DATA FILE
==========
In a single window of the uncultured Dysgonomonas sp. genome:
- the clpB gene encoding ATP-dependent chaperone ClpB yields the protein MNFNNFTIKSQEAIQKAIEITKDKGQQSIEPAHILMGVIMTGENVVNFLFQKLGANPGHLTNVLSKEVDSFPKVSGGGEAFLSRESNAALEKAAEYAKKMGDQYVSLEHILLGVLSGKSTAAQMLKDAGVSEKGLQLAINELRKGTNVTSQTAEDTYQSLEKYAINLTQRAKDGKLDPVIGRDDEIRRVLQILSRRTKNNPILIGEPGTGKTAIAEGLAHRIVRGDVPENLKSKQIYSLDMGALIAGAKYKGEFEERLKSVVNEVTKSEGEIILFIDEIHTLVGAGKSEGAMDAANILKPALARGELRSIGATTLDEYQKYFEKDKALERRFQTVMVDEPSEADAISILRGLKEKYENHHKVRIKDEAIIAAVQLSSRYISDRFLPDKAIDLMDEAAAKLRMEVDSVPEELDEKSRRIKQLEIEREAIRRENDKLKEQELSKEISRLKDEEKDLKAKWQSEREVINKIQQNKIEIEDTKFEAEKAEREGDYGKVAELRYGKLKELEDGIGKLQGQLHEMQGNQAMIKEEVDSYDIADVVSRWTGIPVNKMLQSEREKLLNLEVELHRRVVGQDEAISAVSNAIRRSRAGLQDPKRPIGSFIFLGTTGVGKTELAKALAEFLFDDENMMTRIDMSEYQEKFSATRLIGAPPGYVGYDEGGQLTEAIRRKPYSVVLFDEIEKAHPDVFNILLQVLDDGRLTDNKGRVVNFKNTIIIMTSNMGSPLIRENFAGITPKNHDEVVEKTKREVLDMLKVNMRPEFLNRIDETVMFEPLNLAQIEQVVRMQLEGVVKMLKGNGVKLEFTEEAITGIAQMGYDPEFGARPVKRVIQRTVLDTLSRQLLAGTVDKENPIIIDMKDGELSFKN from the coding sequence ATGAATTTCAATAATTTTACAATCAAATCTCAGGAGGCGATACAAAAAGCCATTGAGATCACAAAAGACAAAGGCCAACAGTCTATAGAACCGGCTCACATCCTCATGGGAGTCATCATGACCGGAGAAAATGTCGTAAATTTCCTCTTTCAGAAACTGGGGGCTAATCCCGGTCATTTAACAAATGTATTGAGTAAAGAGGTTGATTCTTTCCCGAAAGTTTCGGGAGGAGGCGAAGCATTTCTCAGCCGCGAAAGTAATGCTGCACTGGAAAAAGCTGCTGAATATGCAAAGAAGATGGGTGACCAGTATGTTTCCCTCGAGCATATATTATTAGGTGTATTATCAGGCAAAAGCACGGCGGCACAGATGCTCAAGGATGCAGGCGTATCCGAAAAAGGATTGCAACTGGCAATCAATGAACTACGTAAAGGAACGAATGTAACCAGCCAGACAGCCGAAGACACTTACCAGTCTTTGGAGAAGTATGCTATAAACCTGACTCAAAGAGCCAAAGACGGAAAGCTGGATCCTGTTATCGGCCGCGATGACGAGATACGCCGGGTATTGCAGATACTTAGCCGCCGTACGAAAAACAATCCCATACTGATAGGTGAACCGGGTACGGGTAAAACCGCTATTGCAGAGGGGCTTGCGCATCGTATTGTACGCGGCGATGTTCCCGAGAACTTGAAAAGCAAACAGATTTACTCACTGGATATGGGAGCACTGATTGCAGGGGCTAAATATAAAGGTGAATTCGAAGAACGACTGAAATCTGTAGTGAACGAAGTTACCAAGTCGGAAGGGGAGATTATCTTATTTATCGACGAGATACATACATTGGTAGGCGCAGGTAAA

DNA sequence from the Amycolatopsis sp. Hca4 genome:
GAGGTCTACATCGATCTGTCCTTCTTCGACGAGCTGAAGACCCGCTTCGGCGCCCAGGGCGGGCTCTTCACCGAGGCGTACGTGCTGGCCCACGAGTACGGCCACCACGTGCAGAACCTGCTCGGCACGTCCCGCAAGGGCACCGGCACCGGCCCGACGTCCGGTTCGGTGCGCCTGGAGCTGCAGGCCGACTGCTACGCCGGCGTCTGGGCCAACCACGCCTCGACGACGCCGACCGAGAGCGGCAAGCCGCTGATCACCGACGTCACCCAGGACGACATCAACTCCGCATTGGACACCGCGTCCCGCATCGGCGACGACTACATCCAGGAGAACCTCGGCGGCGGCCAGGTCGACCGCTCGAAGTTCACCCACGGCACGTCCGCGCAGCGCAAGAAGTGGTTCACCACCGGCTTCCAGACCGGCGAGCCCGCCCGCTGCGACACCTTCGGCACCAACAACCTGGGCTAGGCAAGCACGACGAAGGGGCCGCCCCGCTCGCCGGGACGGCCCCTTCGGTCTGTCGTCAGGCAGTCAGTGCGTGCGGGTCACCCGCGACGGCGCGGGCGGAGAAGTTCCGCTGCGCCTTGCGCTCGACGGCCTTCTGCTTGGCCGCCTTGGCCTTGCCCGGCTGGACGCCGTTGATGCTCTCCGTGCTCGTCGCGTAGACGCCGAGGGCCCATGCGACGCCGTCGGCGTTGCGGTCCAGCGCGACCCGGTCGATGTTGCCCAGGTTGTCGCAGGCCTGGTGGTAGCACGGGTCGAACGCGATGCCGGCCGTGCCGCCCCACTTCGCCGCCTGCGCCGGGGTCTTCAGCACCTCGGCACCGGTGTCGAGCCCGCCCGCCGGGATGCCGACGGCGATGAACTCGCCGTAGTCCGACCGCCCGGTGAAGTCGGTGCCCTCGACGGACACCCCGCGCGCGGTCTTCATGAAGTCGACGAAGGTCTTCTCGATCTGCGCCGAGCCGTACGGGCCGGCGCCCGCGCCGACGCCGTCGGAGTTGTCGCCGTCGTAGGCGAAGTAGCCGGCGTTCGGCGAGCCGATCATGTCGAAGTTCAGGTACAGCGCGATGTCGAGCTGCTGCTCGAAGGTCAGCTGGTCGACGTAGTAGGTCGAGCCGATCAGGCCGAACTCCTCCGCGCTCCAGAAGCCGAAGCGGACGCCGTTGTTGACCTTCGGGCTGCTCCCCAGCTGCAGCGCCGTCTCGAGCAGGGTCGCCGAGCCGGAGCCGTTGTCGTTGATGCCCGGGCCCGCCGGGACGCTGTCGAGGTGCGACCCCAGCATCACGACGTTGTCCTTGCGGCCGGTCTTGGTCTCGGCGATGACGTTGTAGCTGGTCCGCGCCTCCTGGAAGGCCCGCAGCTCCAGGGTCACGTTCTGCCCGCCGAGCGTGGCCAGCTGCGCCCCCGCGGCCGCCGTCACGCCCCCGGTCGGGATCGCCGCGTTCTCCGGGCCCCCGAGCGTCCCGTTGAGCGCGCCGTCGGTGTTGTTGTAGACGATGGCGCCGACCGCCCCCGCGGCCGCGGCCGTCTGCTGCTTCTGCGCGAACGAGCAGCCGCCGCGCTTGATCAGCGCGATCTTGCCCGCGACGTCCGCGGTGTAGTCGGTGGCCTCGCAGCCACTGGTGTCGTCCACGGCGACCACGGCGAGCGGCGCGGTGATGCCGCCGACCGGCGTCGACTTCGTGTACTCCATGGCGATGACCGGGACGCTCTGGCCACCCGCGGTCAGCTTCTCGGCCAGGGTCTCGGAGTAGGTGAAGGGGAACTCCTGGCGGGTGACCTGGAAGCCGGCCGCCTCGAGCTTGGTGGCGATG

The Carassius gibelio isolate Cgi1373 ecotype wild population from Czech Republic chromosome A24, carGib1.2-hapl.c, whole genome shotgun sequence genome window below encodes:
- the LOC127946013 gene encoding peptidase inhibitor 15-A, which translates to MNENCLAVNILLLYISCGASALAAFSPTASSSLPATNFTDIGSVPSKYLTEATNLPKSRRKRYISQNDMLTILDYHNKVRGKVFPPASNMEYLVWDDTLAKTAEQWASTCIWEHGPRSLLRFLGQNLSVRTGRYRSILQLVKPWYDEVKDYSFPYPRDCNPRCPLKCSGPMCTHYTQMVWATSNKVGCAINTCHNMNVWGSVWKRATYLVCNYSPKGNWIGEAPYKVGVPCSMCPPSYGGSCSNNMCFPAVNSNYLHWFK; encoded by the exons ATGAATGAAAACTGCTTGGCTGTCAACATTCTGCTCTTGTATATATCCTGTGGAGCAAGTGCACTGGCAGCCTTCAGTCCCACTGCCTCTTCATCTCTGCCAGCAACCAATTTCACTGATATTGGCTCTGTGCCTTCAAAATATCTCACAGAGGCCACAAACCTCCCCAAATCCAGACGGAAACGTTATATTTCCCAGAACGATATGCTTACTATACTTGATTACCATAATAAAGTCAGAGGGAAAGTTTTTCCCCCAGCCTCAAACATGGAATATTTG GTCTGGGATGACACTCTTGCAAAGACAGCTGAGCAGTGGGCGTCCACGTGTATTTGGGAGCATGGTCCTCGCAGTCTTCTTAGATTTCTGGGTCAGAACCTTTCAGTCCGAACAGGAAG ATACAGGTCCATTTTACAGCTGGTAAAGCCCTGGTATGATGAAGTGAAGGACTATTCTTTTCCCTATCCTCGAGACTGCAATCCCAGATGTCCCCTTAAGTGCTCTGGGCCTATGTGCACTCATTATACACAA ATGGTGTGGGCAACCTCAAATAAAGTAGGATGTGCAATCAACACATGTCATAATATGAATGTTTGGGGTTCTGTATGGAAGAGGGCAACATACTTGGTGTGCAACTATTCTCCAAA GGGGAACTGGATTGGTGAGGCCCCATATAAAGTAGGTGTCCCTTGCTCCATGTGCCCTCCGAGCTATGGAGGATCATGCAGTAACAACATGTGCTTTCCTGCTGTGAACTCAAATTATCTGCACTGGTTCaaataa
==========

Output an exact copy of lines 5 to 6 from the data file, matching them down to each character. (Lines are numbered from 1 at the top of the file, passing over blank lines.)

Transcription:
The Carassius gibelio isolate Cgi1373 ecotype wild population from Czech Republic chromosome A24, carGib1.2-hapl.c, whole genome shotgun sequence genome window below encodes:
- the LOC127946013 gene encoding peptidase inhibitor 15-A, which translates to MNENCLAVNILLLYISCGASALAAFSPTASSSLPATNFTDIGSVPSKYLTEATNLPKSRRKRYISQNDMLTILDYHNKVRGKVFPPASNMEYLVWDDTLAKTAEQWASTCIWEHGPRSLLRFLGQNLSVRTGRYRSILQLVKPWYDEVKDYSFPYPRDCNPRCPLKCSGPMCTHYTQMVWATSNKVGCAINTCHNMNVWGSVWKRATYLVCNYSPKGNWIGEAPYKVGVPCSMCPPSYGGSCSNNMCFPAVNSNYLHWFK; encoded by the exons ATGAATGAAAACTGCTTGGCTGTCAACATTCTGCTCTTGTATATATCCTGTGGAGCAAGTGCACTGGCAGCCTTCAGTCCCACTGCCTCTTCATCTCTGCCAGCAACCAATTTCACTGATATTGGCTCTGTGCCTTCAAAATATCTCACAGAGGCCACAAACCTCCCCAAATCCAGACGGAAACGTTATATTTCCCAGAACGATATGCTTACTATACTTGATTACCATAATAAAGTCAGAGGGAAAGTTTTTCCCCCAGCCTCAAACATGGAATATTTG GTCTGGGATGACACTCTTGCAAAGACAGCTGAGCAGTGGGCGTCCACGTGTATTTGGGAGCATGGTCCTCGCAGTCTTCTTAGATTTCTGGGTCAGAACCTTTCAGTCCGAACAGGAAG ATACAGGTCCATTTTACAGCTGGTAAAGCCCTGGTATGATGAAGTGAAGGACTATTCTTTTCCCTATCCTCGAGACTGCAATCCCAGATGTCCCCTTAAGTGCTCTGGGCCTATGTGCACTCATTATACACAA ATGGTGTGGGCAACCTCAAATAAAGTAGGATGTGCAATCAACACATGTCATAATATGAATGTTTGGGGTTCTGTATGGAAGAGGGCAACATACTTGGTGTGCAACTATTCTCCAAA GGGGAACTGGATTGGTGAGGCCCCATATAAAGTAGGTGTCCCTTGCTCCATGTGCCCTCCGAGCTATGGAGGATCATGCAGTAACAACATGTGCTTTCCTGCTGTGAACTCAAATTATCTGCACTGGTTCaaataa